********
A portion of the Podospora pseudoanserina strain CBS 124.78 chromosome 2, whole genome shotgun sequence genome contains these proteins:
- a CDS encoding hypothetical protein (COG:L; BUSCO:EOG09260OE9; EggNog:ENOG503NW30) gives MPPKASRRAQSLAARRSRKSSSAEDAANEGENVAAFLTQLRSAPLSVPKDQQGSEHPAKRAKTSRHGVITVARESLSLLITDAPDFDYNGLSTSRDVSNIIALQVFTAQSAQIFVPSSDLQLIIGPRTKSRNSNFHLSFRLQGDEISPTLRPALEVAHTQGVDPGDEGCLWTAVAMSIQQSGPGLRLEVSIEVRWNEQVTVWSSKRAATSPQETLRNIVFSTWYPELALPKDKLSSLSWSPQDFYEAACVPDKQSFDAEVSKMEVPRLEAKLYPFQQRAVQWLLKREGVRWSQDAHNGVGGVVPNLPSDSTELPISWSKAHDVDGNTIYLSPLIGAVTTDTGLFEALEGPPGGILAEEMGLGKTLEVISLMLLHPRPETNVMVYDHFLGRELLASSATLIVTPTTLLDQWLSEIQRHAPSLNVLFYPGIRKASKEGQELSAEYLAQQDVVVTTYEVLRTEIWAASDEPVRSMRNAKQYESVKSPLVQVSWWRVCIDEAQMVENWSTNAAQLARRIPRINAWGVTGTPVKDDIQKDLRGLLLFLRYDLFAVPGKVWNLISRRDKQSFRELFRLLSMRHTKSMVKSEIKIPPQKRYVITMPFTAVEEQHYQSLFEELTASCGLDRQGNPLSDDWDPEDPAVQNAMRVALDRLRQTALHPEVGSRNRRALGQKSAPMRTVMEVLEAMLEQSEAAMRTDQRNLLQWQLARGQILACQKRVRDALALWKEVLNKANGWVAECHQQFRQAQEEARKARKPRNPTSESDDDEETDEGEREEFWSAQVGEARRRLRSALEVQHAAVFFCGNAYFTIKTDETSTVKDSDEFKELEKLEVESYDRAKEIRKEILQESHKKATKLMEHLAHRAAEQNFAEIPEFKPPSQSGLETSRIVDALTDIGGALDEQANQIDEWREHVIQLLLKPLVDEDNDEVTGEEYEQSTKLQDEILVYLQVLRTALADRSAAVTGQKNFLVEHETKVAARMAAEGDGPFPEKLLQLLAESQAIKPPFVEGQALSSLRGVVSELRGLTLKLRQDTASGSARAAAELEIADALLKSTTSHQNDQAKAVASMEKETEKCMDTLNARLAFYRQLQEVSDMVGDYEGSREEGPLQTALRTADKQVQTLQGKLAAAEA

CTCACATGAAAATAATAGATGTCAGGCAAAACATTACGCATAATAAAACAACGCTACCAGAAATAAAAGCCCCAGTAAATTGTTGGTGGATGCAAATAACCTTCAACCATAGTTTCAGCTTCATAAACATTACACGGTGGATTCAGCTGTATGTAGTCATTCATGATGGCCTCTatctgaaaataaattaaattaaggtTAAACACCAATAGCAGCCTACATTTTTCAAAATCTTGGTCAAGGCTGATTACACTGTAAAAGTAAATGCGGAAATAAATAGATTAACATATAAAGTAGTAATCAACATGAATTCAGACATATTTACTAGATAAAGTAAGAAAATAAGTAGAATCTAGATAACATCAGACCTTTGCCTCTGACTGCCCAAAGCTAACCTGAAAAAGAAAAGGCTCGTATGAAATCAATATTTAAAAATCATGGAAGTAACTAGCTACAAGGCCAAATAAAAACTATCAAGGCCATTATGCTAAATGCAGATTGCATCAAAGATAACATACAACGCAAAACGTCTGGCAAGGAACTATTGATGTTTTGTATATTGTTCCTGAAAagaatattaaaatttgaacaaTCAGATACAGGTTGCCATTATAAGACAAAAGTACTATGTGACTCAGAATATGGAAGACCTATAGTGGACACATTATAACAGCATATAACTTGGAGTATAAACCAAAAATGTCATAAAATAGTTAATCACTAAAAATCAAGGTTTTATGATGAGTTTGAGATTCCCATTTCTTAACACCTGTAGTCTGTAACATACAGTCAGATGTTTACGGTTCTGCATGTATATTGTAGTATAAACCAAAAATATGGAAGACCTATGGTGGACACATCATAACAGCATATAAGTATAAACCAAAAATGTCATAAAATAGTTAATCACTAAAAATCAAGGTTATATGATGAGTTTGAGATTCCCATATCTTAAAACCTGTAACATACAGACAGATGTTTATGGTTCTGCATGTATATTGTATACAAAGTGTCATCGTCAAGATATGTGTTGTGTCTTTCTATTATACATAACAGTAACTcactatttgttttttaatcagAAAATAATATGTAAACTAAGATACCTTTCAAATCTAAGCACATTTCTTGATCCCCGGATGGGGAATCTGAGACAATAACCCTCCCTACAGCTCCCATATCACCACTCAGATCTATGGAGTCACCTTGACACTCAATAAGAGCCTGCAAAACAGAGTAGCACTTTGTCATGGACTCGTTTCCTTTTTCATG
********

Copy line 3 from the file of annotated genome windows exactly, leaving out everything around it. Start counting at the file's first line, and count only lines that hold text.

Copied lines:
CTCACATGAAAATAATAGATGTCAGGCAAAACATTACGCATAATAAAACAACGCTACCAGAAATAAAAGCCCCAGTAAATTGTTGGTGGATGCAAATAACCTTCAACCATAGTTTCAGCTTCATAAACATTACACGGTGGATTCAGCTGTATGTAGTCATTCATGATGGCCTCTatctgaaaataaattaaattaaggtTAAACACCAATAGCAGCCTACATTTTTCAAAATCTTGGTCAAGGCTGATTACACTGTAAAAGTAAATGCGGAAATAAATAGATTAACATATAAAGTAGTAATCAACATGAATTCAGACATATTTACTAGATAAAGTAAGAAAATAAGTAGAATCTAGATAACATCAGACCTTTGCCTCTGACTGCCCAAAGCTAACCTGAAAAAGAAAAGGCTCGTATGAAATCAATATTTAAAAATCATGGAAGTAACTAGCTACAAGGCCAAATAAAAACTATCAAGGCCATTATGCTAAATGCAGATTGCATCAAAGATAACATACAACGCAAAACGTCTGGCAAGGAACTATTGATGTTTTGTATATTGTTCCTGAAAagaatattaaaatttgaacaaTCAGATACAGGTTGCCATTATAAGACAAAAGTACTATGTGACTCAGAATATGGAAGACCTATAGTGGACACATTATAACAGCATATAACTTGGAGTATAAACCAAAAATGTCATAAAATAGTTAATCACTAAAAATCAAGGTTTTATGATGAGTTTGAGATTCCCATTTCTTAACACCTGTAGTCTGTAACATACAGTCAGATGTTTACGGTTCTGCATGTATATTGTAGTATAAACCAAAAATATGGAAGACCTATGGTGGACACATCATAACAGCATATAAGTATAAACCAAAAATGTCATAAAATAGTTAATCACTAAAAATCAAGGTTATATGATGAGTTTGAGATTCCCATATCTTAAAACCTGTAACATACAGACAGATGTTTATGGTTCTGCATGTATATTGTATACAAAGTGTCATCGTCAAGATATGTGTTGTGTCTTTCTATTATACATAACAGTAACTcactatttgttttttaatcagAAAATAATATGTAAACTAAGATACCTTTCAAATCTAAGCACATTTCTTGATCCCCGGATGGGGAATCTGAGACAATAACCCTCCCTACAGCTCCCATATCACCACTCAGATCTATGGAGTCACCTTGACACTCAATAAGAGCCTGCAAAACAGAGTAGCACTTTGTCATGGACTCGTTTCCTTTTTCATG